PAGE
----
For a while now, the Ivy League has been considered the leader in college football innovation in a number of ways.
They were the first conference to adopt strict in-season contact rules, they've also tweaked kickoff rules to curb concussions, and earlier this year Brown University became the first to have a full-time on-the-field female coach.
Later this week, they'll have the opportunity to be a trailblazer in a different way.
On Wednesday, the conference will vote on whether to delay the start of football and other fall sports to the spring. A decision to push those fall sports to the spring would be the first such decision in college football. Around the country, state associations (like Michigan) are considering doing the same as a last resort.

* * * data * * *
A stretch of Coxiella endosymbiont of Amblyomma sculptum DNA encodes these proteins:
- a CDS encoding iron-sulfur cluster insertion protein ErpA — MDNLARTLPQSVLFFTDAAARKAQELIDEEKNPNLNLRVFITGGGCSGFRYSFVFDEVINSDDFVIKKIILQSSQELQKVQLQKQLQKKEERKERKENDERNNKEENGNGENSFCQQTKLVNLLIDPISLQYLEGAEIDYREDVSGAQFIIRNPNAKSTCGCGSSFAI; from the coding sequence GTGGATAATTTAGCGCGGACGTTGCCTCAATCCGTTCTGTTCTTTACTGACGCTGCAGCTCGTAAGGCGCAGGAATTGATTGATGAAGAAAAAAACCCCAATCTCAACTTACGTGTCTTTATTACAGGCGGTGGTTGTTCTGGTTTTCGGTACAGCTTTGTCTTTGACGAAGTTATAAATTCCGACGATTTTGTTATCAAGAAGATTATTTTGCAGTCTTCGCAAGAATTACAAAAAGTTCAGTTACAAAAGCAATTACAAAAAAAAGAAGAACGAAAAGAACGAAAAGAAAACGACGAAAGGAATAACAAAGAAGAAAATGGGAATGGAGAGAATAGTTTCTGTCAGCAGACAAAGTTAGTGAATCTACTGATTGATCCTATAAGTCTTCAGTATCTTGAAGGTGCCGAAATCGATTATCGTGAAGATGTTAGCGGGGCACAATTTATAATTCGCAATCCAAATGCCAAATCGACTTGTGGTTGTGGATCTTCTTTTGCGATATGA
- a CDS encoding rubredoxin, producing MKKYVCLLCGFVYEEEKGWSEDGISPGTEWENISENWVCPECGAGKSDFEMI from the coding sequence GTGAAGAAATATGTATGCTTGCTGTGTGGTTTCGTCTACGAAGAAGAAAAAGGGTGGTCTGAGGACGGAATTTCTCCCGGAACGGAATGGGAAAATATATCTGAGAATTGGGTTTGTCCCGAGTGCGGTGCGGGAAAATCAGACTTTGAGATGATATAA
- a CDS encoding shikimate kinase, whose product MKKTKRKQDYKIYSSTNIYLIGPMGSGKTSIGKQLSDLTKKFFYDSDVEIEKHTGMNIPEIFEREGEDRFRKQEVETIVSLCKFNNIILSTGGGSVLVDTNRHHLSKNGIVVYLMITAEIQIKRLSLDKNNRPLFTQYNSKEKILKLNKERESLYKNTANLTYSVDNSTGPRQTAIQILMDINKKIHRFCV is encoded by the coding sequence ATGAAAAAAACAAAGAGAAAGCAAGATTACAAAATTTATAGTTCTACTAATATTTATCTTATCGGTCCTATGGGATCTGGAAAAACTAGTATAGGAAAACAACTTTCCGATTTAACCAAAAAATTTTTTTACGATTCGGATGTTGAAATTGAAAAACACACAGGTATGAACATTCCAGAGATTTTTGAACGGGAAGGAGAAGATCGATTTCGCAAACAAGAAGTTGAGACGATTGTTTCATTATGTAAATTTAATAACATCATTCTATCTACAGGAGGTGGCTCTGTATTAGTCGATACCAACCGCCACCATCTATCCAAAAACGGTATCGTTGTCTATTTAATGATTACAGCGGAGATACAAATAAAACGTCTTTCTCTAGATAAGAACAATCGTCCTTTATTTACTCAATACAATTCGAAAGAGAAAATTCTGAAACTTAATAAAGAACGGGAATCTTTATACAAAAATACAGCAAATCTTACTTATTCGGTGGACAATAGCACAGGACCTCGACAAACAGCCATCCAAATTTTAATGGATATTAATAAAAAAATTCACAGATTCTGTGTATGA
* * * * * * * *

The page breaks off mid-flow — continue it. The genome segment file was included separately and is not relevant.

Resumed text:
"With return to campus protocols still being developed and introduced by Ivy League institutions, the council of Ivy League presidents intends to announce a final decision regarding the status of intercollegiate athletic activity for the Fall term on July 8. THat decision will be communicated first to Ivy League Director of Athletics, coaches, and student athletes, followed by the wider Ivy League Campus community, media, alumni and the public," the school shared in a statement last week.
Interestingly enough, Harvard announced today that all course instruction for the 2020-21 academic year will be delivered online to undergrad and graduate students, while 40% of undergrads will be welcomed back to campus for the fall.
If the Ivy League decides to push football to the spring and becomes the first of the dominos to fall, the pattern they've laid out with many of their other trailblazing changes sure makes it seem like it's only a matter of time before other leagues follow suit.
Stay tuned to The Scoop for the latest.